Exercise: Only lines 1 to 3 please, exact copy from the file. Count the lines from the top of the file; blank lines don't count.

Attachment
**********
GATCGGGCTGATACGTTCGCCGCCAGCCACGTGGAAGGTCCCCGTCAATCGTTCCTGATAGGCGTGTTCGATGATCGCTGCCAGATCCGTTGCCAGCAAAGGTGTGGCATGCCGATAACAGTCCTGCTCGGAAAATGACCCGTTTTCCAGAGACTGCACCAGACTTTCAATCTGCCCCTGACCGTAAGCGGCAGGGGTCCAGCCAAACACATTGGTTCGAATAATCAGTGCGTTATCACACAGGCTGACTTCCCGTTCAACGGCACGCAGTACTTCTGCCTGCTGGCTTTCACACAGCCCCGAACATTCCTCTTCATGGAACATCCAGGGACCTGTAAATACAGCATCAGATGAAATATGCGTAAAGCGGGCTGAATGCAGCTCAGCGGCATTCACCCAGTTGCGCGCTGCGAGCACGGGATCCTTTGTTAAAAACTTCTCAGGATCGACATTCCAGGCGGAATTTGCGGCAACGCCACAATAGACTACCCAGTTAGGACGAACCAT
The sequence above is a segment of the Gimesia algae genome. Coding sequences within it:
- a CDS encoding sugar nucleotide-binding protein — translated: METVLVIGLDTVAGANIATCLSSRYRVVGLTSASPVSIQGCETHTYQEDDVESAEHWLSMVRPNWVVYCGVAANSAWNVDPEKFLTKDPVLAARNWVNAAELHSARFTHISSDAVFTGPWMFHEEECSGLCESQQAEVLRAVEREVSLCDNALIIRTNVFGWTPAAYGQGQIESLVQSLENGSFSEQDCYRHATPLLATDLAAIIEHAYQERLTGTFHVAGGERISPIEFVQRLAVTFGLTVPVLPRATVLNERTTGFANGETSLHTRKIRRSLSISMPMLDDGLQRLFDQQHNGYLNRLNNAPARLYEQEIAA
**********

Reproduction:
GATCGGGCTGATACGTTCGCCGCCAGCCACGTGGAAGGTCCCCGTCAATCGTTCCTGATAGGCGTGTTCGATGATCGCTGCCAGATCCGTTGCCAGCAAAGGTGTGGCATGCCGATAACAGTCCTGCTCGGAAAATGACCCGTTTTCCAGAGACTGCACCAGACTTTCAATCTGCCCCTGACCGTAAGCGGCAGGGGTCCAGCCAAACACATTGGTTCGAATAATCAGTGCGTTATCACACAGGCTGACTTCCCGTTCAACGGCACGCAGTACTTCTGCCTGCTGGCTTTCACACAGCCCCGAACATTCCTCTTCATGGAACATCCAGGGACCTGTAAATACAGCATCAGATGAAATATGCGTAAAGCGGGCTGAATGCAGCTCAGCGGCATTCACCCAGTTGCGCGCTGCGAGCACGGGATCCTTTGTTAAAAACTTCTCAGGATCGACATTCCAGGCGGAATTTGCGGCAACGCCACAATAGACTACCCAGTTAGGACGAACCAT
The sequence above is a segment of the Gimesia algae genome. Coding sequences within it:
- a CDS encoding sugar nucleotide-binding protein — translated: METVLVIGLDTVAGANIATCLSSRYRVVGLTSASPVSIQGCETHTYQEDDVESAEHWLSMVRPNWVVYCGVAANSAWNVDPEKFLTKDPVLAARNWVNAAELHSARFTHISSDAVFTGPWMFHEEECSGLCESQQAEVLRAVEREVSLCDNALIIRTNVFGWTPAAYGQGQIESLVQSLENGSFSEQDCYRHATPLLATDLAAIIEHAYQERLTGTFHVAGGERISPIEFVQRLAVTFGLTVPVLPRATVLNERTTGFANGETSLHTRKIRRSLSISMPMLDDGLQRLFDQQHNGYLNRLNNAPARLYEQEIAA